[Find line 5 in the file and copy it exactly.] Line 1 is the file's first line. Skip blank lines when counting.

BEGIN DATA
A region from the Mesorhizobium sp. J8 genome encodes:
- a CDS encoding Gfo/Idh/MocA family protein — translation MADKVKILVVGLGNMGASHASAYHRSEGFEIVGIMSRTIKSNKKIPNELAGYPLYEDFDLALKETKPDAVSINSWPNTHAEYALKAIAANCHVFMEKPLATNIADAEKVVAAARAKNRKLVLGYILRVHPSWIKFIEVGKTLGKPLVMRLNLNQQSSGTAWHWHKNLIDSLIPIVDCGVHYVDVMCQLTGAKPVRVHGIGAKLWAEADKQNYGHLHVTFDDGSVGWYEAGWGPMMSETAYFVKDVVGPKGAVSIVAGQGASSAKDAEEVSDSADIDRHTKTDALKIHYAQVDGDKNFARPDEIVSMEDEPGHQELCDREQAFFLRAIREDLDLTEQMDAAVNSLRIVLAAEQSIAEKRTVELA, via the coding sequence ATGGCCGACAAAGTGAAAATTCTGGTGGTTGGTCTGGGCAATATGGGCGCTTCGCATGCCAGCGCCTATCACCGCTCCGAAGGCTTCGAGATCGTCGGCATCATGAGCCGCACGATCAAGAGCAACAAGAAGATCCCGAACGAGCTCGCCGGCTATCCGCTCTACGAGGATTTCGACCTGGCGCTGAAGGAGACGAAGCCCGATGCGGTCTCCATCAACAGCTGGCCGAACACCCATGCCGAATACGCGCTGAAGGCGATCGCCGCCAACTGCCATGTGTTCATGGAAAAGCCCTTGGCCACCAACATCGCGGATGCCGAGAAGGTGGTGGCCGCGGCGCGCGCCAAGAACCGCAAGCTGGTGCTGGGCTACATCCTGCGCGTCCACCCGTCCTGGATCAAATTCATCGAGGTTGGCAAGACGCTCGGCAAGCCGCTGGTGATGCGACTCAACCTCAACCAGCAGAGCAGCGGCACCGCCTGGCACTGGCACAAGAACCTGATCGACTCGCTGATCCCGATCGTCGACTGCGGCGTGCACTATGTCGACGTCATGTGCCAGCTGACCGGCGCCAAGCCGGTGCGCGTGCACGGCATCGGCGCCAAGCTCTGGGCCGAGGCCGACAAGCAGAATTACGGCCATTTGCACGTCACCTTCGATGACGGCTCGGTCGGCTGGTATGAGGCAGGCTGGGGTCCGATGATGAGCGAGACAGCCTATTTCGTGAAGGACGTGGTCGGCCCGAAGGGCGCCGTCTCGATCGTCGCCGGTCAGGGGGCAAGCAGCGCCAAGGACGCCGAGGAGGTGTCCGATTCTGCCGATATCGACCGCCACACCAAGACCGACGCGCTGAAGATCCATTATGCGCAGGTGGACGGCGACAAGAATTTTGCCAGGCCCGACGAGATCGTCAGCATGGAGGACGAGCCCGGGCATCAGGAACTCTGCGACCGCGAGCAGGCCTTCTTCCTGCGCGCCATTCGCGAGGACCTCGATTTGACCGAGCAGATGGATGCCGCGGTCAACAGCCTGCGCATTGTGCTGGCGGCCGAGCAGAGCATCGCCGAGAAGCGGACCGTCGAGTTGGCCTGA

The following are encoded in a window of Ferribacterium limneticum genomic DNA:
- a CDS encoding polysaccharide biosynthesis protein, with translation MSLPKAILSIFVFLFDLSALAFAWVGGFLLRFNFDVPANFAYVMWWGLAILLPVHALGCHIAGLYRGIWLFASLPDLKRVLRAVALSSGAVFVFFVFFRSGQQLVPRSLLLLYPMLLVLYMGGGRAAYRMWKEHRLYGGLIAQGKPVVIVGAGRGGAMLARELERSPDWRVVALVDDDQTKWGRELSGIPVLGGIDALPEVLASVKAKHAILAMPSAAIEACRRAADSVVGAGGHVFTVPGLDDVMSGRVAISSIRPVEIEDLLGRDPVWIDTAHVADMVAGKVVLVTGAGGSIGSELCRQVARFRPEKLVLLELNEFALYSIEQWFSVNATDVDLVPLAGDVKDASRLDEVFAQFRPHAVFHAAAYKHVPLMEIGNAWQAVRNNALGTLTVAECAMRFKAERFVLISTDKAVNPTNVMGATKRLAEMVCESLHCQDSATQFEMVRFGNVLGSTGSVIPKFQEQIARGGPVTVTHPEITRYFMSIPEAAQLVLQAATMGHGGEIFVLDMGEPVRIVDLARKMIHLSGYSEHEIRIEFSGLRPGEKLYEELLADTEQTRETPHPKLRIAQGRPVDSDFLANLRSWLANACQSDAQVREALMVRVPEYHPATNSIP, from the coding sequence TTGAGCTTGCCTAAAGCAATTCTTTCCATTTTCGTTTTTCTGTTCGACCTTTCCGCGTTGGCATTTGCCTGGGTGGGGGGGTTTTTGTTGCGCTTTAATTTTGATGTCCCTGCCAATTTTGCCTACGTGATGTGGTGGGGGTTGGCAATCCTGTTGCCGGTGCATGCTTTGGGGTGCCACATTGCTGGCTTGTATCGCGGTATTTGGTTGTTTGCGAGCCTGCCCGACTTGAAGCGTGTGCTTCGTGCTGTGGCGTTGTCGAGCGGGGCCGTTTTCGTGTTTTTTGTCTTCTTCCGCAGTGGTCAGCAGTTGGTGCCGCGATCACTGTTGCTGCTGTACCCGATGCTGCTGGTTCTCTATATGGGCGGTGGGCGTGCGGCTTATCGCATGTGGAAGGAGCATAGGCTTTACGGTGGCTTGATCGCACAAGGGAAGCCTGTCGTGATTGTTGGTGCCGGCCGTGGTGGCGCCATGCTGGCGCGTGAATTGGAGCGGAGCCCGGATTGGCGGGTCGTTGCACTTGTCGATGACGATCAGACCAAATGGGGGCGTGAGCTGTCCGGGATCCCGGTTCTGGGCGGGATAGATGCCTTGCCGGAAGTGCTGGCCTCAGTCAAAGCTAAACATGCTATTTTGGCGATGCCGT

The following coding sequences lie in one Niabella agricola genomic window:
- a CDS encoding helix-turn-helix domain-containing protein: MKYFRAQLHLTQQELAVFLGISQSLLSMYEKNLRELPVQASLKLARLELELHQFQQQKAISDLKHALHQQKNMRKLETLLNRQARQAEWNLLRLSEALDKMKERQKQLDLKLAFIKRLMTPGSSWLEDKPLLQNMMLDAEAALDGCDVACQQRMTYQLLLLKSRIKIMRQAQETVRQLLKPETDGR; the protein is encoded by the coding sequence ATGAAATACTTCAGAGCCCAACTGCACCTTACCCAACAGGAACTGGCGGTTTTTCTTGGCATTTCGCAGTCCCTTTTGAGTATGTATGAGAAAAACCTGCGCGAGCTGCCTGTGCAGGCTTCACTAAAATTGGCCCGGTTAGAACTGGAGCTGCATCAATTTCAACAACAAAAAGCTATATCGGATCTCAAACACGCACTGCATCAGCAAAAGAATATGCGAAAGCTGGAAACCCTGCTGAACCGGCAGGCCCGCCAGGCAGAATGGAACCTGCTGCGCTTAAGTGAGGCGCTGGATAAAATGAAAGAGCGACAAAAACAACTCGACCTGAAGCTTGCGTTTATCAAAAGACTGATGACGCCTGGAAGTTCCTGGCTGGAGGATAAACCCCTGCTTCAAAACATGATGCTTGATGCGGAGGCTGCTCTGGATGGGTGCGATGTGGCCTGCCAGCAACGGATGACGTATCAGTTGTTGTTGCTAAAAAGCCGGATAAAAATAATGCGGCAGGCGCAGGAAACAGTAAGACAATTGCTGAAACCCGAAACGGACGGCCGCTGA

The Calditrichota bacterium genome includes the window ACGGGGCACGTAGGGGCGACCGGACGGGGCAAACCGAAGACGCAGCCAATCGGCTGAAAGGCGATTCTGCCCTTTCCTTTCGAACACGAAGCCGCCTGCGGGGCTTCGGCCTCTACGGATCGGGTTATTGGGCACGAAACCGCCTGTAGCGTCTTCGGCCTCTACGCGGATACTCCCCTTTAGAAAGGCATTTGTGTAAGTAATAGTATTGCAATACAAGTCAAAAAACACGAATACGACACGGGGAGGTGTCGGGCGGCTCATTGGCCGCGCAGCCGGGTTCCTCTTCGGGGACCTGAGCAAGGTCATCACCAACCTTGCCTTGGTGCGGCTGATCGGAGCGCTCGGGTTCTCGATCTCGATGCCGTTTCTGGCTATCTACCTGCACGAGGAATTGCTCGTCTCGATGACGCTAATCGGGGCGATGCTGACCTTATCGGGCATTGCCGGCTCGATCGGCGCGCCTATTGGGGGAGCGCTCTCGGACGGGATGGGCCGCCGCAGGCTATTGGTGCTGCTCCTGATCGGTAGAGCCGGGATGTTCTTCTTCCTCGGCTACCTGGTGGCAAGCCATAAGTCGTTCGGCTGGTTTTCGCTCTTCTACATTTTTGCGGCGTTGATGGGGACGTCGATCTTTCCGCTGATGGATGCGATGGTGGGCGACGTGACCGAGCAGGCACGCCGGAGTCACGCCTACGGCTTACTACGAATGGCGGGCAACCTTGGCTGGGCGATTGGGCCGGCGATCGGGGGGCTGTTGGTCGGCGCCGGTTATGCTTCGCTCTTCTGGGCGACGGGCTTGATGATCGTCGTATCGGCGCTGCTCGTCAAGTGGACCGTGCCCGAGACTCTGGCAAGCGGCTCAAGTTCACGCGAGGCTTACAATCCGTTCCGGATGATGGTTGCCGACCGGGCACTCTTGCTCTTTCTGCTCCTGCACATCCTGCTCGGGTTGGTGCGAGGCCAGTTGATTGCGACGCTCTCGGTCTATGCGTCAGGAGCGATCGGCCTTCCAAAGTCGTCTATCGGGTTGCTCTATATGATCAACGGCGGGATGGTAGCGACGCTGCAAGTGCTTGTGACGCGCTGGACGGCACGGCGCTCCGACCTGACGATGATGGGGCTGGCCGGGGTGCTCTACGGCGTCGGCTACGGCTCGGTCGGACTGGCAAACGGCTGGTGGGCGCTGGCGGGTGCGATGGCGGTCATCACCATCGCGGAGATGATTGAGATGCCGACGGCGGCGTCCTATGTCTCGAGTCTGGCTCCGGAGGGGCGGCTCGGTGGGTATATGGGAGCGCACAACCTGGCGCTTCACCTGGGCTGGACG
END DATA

The following coding sequences lie in one Niabella agricola genomic window: